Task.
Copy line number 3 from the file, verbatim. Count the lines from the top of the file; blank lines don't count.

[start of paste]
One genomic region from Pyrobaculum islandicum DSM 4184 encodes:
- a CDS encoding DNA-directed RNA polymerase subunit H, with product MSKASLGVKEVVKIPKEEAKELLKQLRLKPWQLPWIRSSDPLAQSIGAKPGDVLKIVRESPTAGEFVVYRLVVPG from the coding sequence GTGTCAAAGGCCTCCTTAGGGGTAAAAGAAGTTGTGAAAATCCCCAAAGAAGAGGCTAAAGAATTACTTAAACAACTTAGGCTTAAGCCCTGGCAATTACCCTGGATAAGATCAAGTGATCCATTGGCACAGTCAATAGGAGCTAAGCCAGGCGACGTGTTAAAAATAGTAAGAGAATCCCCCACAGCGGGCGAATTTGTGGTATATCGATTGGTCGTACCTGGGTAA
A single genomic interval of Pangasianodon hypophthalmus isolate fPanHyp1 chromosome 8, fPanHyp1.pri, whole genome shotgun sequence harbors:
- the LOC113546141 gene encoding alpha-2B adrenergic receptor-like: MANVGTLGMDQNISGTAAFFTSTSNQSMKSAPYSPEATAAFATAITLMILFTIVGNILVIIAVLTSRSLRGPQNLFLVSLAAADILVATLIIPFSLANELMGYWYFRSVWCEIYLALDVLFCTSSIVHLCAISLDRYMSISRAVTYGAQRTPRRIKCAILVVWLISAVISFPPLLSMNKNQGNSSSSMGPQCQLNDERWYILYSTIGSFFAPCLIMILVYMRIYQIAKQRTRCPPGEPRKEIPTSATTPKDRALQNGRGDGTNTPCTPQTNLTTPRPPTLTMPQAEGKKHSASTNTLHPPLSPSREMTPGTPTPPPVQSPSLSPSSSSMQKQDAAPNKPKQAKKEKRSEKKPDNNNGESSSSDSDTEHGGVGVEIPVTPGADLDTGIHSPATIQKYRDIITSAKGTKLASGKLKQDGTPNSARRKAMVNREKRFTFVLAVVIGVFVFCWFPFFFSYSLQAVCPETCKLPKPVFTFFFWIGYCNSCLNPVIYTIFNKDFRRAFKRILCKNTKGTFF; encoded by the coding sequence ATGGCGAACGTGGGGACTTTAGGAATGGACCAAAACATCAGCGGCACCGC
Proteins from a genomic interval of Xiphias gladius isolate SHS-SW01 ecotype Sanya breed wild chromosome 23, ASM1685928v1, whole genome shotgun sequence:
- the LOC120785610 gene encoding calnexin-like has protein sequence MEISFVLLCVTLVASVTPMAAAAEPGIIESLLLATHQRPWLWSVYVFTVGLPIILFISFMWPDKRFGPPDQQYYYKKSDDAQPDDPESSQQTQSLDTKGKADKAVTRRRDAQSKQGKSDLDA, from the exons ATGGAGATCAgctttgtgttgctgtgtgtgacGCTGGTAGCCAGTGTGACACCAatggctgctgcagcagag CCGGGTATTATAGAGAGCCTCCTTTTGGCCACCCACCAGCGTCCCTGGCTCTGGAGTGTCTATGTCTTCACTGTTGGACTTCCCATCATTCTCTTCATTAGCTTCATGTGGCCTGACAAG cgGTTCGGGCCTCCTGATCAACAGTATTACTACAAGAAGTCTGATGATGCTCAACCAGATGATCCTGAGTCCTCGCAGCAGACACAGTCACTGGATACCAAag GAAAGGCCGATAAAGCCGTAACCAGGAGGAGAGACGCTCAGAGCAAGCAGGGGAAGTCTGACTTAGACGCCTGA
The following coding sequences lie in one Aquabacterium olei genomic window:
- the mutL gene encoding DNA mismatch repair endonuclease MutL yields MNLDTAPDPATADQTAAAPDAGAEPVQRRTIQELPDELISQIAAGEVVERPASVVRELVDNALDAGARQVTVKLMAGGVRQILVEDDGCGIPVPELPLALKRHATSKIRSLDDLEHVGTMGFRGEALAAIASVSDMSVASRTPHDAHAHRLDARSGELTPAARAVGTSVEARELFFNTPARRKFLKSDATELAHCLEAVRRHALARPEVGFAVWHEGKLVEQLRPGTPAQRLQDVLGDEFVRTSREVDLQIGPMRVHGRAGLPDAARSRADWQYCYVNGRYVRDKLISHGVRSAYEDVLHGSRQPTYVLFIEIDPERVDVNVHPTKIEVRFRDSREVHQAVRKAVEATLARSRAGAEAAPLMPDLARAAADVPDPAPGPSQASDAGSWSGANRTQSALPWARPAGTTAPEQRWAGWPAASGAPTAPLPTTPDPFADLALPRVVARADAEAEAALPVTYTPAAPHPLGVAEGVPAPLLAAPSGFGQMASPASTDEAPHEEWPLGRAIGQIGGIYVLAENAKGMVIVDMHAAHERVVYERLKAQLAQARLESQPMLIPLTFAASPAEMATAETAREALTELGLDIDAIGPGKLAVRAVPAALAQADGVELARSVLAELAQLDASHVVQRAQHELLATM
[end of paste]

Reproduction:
A single genomic interval of Pangasianodon hypophthalmus isolate fPanHyp1 chromosome 8, fPanHyp1.pri, whole genome shotgun sequence harbors: